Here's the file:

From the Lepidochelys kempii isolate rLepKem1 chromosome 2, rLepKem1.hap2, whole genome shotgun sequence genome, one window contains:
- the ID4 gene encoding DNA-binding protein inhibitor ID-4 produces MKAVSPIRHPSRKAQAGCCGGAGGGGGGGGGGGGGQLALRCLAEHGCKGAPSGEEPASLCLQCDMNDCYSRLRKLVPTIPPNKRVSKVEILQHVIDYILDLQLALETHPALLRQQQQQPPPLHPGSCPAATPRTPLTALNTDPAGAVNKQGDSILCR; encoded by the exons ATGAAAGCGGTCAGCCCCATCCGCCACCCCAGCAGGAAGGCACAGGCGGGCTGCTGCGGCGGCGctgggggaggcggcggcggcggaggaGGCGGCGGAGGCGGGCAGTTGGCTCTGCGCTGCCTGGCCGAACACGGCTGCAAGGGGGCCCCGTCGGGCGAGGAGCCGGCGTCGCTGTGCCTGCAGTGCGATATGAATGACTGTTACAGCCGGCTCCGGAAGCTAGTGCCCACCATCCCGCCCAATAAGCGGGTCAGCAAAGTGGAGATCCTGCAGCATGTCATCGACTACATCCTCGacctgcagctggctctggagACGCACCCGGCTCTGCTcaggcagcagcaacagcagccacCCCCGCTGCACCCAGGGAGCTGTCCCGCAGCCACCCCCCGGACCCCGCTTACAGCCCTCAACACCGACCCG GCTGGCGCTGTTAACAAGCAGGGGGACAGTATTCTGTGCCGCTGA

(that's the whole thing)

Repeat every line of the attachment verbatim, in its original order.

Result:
From the Lepidochelys kempii isolate rLepKem1 chromosome 2, rLepKem1.hap2, whole genome shotgun sequence genome, one window contains:
- the ID4 gene encoding DNA-binding protein inhibitor ID-4 produces MKAVSPIRHPSRKAQAGCCGGAGGGGGGGGGGGGGQLALRCLAEHGCKGAPSGEEPASLCLQCDMNDCYSRLRKLVPTIPPNKRVSKVEILQHVIDYILDLQLALETHPALLRQQQQQPPPLHPGSCPAATPRTPLTALNTDPAGAVNKQGDSILCR; encoded by the exons ATGAAAGCGGTCAGCCCCATCCGCCACCCCAGCAGGAAGGCACAGGCGGGCTGCTGCGGCGGCGctgggggaggcggcggcggcggaggaGGCGGCGGAGGCGGGCAGTTGGCTCTGCGCTGCCTGGCCGAACACGGCTGCAAGGGGGCCCCGTCGGGCGAGGAGCCGGCGTCGCTGTGCCTGCAGTGCGATATGAATGACTGTTACAGCCGGCTCCGGAAGCTAGTGCCCACCATCCCGCCCAATAAGCGGGTCAGCAAAGTGGAGATCCTGCAGCATGTCATCGACTACATCCTCGacctgcagctggctctggagACGCACCCGGCTCTGCTcaggcagcagcaacagcagccacCCCCGCTGCACCCAGGGAGCTGTCCCGCAGCCACCCCCCGGACCCCGCTTACAGCCCTCAACACCGACCCG GCTGGCGCTGTTAACAAGCAGGGGGACAGTATTCTGTGCCGCTGA